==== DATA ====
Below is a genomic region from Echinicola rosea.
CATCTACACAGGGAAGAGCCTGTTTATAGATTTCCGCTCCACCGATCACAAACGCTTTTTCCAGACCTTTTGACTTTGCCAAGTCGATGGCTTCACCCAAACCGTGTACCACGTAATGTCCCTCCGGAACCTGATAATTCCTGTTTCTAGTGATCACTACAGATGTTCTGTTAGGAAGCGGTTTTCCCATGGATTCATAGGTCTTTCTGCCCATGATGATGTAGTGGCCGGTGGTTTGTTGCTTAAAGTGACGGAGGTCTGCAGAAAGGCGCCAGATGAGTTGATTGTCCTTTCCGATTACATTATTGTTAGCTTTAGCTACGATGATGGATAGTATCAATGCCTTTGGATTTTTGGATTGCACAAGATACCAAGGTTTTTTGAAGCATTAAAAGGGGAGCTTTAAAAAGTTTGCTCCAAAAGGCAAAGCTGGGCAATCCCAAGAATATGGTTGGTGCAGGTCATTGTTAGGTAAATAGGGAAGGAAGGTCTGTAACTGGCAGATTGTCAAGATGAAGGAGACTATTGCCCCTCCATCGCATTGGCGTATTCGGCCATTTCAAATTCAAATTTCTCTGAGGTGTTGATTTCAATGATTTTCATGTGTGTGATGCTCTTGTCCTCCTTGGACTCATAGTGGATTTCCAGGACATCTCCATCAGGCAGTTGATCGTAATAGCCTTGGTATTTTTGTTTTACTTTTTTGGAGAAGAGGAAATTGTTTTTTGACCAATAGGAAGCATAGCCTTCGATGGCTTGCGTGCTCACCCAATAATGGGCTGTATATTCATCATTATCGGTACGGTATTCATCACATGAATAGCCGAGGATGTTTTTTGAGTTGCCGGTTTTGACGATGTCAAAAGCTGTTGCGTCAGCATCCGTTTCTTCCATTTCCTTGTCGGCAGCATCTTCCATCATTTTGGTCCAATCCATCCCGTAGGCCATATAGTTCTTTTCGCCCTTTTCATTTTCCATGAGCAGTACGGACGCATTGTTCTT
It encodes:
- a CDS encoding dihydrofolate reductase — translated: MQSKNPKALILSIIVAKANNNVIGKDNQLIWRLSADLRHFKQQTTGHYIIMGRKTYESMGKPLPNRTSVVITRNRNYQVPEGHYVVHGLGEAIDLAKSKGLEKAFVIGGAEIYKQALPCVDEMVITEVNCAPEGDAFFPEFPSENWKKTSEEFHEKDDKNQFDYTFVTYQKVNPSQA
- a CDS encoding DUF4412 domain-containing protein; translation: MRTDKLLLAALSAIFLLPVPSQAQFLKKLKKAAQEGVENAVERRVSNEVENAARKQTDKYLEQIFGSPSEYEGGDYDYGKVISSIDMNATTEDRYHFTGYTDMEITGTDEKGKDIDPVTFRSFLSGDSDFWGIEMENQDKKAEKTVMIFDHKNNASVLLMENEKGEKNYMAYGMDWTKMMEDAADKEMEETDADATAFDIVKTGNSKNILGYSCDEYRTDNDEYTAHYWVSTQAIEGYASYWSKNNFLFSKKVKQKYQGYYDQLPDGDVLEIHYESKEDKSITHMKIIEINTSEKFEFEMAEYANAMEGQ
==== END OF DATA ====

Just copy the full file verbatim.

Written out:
Below is a genomic region from Echinicola rosea.
CATCTACACAGGGAAGAGCCTGTTTATAGATTTCCGCTCCACCGATCACAAACGCTTTTTCCAGACCTTTTGACTTTGCCAAGTCGATGGCTTCACCCAAACCGTGTACCACGTAATGTCCCTCCGGAACCTGATAATTCCTGTTTCTAGTGATCACTACAGATGTTCTGTTAGGAAGCGGTTTTCCCATGGATTCATAGGTCTTTCTGCCCATGATGATGTAGTGGCCGGTGGTTTGTTGCTTAAAGTGACGGAGGTCTGCAGAAAGGCGCCAGATGAGTTGATTGTCCTTTCCGATTACATTATTGTTAGCTTTAGCTACGATGATGGATAGTATCAATGCCTTTGGATTTTTGGATTGCACAAGATACCAAGGTTTTTTGAAGCATTAAAAGGGGAGCTTTAAAAAGTTTGCTCCAAAAGGCAAAGCTGGGCAATCCCAAGAATATGGTTGGTGCAGGTCATTGTTAGGTAAATAGGGAAGGAAGGTCTGTAACTGGCAGATTGTCAAGATGAAGGAGACTATTGCCCCTCCATCGCATTGGCGTATTCGGCCATTTCAAATTCAAATTTCTCTGAGGTGTTGATTTCAATGATTTTCATGTGTGTGATGCTCTTGTCCTCCTTGGACTCATAGTGGATTTCCAGGACATCTCCATCAGGCAGTTGATCGTAATAGCCTTGGTATTTTTGTTTTACTTTTTTGGAGAAGAGGAAATTGTTTTTTGACCAATAGGAAGCATAGCCTTCGATGGCTTGCGTGCTCACCCAATAATGGGCTGTATATTCATCATTATCGGTACGGTATTCATCACATGAATAGCCGAGGATGTTTTTTGAGTTGCCGGTTTTGACGATGTCAAAAGCTGTTGCGTCAGCATCCGTTTCTTCCATTTCCTTGTCGGCAGCATCTTCCATCATTTTGGTCCAATCCATCCCGTAGGCCATATAGTTCTTTTCGCCCTTTTCATTTTCCATGAGCAGTACGGACGCATTGTTCTT
It encodes:
- a CDS encoding dihydrofolate reductase — translated: MQSKNPKALILSIIVAKANNNVIGKDNQLIWRLSADLRHFKQQTTGHYIIMGRKTYESMGKPLPNRTSVVITRNRNYQVPEGHYVVHGLGEAIDLAKSKGLEKAFVIGGAEIYKQALPCVDEMVITEVNCAPEGDAFFPEFPSENWKKTSEEFHEKDDKNQFDYTFVTYQKVNPSQA
- a CDS encoding DUF4412 domain-containing protein; translation: MRTDKLLLAALSAIFLLPVPSQAQFLKKLKKAAQEGVENAVERRVSNEVENAARKQTDKYLEQIFGSPSEYEGGDYDYGKVISSIDMNATTEDRYHFTGYTDMEITGTDEKGKDIDPVTFRSFLSGDSDFWGIEMENQDKKAEKTVMIFDHKNNASVLLMENEKGEKNYMAYGMDWTKMMEDAADKEMEETDADATAFDIVKTGNSKNILGYSCDEYRTDNDEYTAHYWVSTQAIEGYASYWSKNNFLFSKKVKQKYQGYYDQLPDGDVLEIHYESKEDKSITHMKIIEINTSEKFEFEMAEYANAMEGQ